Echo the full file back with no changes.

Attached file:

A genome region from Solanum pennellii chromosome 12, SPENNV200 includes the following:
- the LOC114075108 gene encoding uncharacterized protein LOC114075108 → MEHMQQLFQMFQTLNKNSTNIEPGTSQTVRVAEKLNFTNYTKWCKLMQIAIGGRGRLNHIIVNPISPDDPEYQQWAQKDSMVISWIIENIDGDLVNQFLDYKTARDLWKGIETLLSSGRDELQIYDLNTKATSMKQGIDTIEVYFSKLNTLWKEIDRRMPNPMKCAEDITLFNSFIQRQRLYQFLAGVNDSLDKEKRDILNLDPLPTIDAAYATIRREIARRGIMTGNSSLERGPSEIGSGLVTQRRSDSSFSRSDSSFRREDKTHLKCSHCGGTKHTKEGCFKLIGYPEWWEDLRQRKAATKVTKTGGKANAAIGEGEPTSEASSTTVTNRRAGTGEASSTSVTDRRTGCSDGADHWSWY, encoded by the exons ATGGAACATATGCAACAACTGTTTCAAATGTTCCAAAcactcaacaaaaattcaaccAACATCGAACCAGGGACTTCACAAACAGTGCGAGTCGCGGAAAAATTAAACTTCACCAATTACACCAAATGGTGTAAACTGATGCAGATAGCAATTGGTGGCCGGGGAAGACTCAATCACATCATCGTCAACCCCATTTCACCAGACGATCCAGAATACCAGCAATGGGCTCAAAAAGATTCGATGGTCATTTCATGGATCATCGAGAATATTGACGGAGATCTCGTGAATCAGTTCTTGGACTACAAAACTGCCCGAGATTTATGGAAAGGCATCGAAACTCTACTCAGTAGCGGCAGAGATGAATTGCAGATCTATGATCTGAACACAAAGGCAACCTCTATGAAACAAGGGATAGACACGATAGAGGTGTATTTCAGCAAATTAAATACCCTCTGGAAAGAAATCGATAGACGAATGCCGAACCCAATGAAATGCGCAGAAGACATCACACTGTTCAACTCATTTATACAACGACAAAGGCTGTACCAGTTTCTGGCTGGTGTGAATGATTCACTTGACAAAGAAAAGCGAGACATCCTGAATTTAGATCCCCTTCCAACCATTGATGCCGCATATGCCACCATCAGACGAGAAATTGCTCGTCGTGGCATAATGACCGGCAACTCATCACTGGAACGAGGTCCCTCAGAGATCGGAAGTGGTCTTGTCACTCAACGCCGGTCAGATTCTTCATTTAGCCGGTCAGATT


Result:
A genome region from Solanum pennellii chromosome 12, SPENNV200 includes the following:
- the LOC114075108 gene encoding uncharacterized protein LOC114075108 → MEHMQQLFQMFQTLNKNSTNIEPGTSQTVRVAEKLNFTNYTKWCKLMQIAIGGRGRLNHIIVNPISPDDPEYQQWAQKDSMVISWIIENIDGDLVNQFLDYKTARDLWKGIETLLSSGRDELQIYDLNTKATSMKQGIDTIEVYFSKLNTLWKEIDRRMPNPMKCAEDITLFNSFIQRQRLYQFLAGVNDSLDKEKRDILNLDPLPTIDAAYATIRREIARRGIMTGNSSLERGPSEIGSGLVTQRRSDSSFSRSDSSFRREDKTHLKCSHCGGTKHTKEGCFKLIGYPEWWEDLRQRKAATKVTKTGGKANAAIGEGEPTSEASSTTVTNRRAGTGEASSTSVTDRRTGCSDGADHWSWY, encoded by the exons ATGGAACATATGCAACAACTGTTTCAAATGTTCCAAAcactcaacaaaaattcaaccAACATCGAACCAGGGACTTCACAAACAGTGCGAGTCGCGGAAAAATTAAACTTCACCAATTACACCAAATGGTGTAAACTGATGCAGATAGCAATTGGTGGCCGGGGAAGACTCAATCACATCATCGTCAACCCCATTTCACCAGACGATCCAGAATACCAGCAATGGGCTCAAAAAGATTCGATGGTCATTTCATGGATCATCGAGAATATTGACGGAGATCTCGTGAATCAGTTCTTGGACTACAAAACTGCCCGAGATTTATGGAAAGGCATCGAAACTCTACTCAGTAGCGGCAGAGATGAATTGCAGATCTATGATCTGAACACAAAGGCAACCTCTATGAAACAAGGGATAGACACGATAGAGGTGTATTTCAGCAAATTAAATACCCTCTGGAAAGAAATCGATAGACGAATGCCGAACCCAATGAAATGCGCAGAAGACATCACACTGTTCAACTCATTTATACAACGACAAAGGCTGTACCAGTTTCTGGCTGGTGTGAATGATTCACTTGACAAAGAAAAGCGAGACATCCTGAATTTAGATCCCCTTCCAACCATTGATGCCGCATATGCCACCATCAGACGAGAAATTGCTCGTCGTGGCATAATGACCGGCAACTCATCACTGGAACGAGGTCCCTCAGAGATCGGAAGTGGTCTTGTCACTCAACGCCGGTCAGATTCTTCATTTAGCCGGTCAGATT